Kayli Balin ’20 had started job hunting in February. Now, in the face of a global pandemic and a looming recession, it is the last thing on her mind — and yet, it remains a constant source of stress.
“What are our futures looking like? When will things go back to normal?” asked Balin. “I know so many students whose summer internships have already been pulled, so the new hope is to hopefully land something by fall.”
Balin’s concerns are a common theme among Wellesley seniors, many of whom worry that they will be unable to find jobs and internships in the next few months due to the permanent effects of an economic downturn, shuttering of businesses and stay-at-home orders.
“It’s been a scramble — I noticed the number of potential jobs that I can apply to has gone down drastically across different online platforms,” said another senior, who wished to remain anonymous. “I’ve also lost out on on-campus opportunities — I have to email or Zoom my mentors rather than see them in person, which can be hard logistically. It’s also stressful because I’m currently in a state with a shelter-in-place order — which we don’t know when it will be open and businesses will open again so I don’t know when I’ll be able to even start work!”
Some students worry that when they eventually enter the job market, they may be taking vital jobs from people who may need them more, such as older workers, who have been disproportionately affected by this crisis.
“It’s a weird time in the economy … knowing your place as a young person but also needing to become independent. What is the priority?” said Balin. “As people are scrambling to adjust to a new life at home, with a host, or other arrangement, the idea of looking at jobs isn’t the number one priority right now. It’s those who have careers and families to support that will be given priority most likely to get back on their feet, and I understand that.”
Dafni Diamanti ’20 originally planned to get a job in hospitality in June to fund her now-postponed internship at the Guggenheim in Venice. Due to the closure of Wellesley’s campus on March 17, she has now moved in with her parents in Greece.
“I try to find rational-ish arguments to stay sane and positive,” said Diamanti. “In the grand scheme of things, we are going through a global pandemic so everything is up in the air. The uncertainty sucks, but it’s all we have right now.”
According to the Wellesley Career Education website, Career Education staff will be available to students and staff remotely. Career Education events will still be held online as previously scheduled, with all events to be posted on Handshake and emailed to students in a weekly digest through their wellesley.edu emails.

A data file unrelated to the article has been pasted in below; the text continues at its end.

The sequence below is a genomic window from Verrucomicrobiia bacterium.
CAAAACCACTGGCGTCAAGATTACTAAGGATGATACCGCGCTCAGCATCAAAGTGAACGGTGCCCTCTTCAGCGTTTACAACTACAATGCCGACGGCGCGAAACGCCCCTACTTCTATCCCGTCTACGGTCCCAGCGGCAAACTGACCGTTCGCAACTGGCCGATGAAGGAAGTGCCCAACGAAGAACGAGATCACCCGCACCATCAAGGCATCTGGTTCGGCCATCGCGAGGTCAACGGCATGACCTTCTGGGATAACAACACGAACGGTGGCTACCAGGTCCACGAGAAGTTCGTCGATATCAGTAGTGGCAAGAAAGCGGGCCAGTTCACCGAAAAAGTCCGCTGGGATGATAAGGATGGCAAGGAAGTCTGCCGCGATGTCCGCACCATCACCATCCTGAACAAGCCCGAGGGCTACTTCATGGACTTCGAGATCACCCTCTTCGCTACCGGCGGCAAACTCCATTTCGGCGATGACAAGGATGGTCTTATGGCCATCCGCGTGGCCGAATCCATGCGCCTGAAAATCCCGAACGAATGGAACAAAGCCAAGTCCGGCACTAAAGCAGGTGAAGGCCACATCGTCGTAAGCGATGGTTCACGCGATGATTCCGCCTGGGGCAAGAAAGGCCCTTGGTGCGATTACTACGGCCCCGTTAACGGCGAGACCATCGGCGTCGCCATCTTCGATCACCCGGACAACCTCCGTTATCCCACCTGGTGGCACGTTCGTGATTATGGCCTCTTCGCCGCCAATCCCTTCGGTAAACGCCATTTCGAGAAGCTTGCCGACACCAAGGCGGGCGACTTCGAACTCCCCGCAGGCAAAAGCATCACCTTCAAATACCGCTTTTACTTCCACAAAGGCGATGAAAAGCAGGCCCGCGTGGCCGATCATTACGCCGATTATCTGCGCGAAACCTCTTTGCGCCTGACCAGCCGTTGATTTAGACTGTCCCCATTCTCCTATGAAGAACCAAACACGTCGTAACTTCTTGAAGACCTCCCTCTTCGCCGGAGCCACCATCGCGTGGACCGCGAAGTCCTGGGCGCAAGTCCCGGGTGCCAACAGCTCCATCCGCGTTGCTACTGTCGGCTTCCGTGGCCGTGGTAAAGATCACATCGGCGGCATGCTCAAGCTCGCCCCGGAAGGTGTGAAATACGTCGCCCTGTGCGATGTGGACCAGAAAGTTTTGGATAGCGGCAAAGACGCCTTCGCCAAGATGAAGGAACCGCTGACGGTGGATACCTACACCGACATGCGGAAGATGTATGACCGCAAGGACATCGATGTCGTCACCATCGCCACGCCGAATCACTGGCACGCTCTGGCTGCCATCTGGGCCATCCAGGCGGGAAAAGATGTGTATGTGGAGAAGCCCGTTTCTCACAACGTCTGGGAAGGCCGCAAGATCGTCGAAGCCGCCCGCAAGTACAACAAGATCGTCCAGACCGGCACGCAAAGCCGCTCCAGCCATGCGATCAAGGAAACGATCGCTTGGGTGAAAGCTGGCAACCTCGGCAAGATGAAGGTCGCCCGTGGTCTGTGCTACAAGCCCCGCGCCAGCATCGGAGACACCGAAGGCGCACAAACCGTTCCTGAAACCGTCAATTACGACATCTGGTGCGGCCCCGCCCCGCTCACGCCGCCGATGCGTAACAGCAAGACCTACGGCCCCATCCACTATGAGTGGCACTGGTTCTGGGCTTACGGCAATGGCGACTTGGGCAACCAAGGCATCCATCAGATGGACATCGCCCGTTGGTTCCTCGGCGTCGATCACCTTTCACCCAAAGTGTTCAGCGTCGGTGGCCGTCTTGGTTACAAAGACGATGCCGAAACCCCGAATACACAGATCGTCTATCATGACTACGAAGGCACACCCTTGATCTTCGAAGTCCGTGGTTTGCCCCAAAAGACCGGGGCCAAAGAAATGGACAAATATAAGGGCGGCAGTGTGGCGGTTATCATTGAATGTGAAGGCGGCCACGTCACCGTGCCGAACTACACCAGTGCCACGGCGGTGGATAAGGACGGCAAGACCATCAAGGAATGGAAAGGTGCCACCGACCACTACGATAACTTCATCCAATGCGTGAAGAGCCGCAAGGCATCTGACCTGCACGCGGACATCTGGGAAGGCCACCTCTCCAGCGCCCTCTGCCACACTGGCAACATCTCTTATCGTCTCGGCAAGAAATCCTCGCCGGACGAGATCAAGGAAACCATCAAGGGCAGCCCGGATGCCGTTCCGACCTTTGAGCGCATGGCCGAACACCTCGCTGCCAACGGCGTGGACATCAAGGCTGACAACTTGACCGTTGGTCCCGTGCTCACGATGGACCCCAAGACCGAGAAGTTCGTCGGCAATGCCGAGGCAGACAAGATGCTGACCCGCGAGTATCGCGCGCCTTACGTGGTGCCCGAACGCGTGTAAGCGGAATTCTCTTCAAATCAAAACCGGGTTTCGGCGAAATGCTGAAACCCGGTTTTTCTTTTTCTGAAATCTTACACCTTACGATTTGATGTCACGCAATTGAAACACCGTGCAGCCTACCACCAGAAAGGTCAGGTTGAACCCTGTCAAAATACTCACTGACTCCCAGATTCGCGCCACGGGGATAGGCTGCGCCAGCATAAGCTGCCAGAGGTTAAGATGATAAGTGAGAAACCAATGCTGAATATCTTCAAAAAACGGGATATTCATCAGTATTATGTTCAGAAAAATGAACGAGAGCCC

“We are here for you,” Career Education staff told students in a video posted on Youtube on March 25. “We know how uncomfortable you are not knowing the impact this will have on your life, including your internship and job search. We [will] learn together how industries are adapting in this changing landscape.”
For the Class of 2020, nothing has been set in stone. On April 1, the College officially canceled the traditional Commencement slated to be held on-campus on May 31. According to an email written by College president Paula Johnson, a virtual Commencement ceremony will be held instead and degrees will be conferred to seniors digitally. A follow-up gathering has been tentatively declared to be held on campus next year when the COVID-19 pandemic is expected to pass. It is uncertain if the gathering will be mandatory and how seniors who have financial difficulties or may be working will be expected to travel back to the College.
“I’m honestly not sure to what degree my post-grad plans are going to be altered,” said Ciara Cheli ’20. “With the information changing on a nearly daily basis, it’s hard to plan ahead more than a few weeks at a time right now.”
Carm Lai ’20 credits their time at Wellesley for having prepared them to react to and make the best of unorthodox situations.
“I definitely feel like my Wellesley experience has shaped me to adapt to rapid changes and to tough things out until they’re over,” said Lai. “Even though the current situation is bad, it’s not an emotional turmoil that I’ve never faced before.”
For many seniors like Lai, the hardest part of leaving campus was not the uncertainty of the future, but leaving behind four years of memories so abruptly.
“What I felt most affected by was not being able to properly say goodbye to many things on campus, since I won’t be coming back for a long time,” said Lai.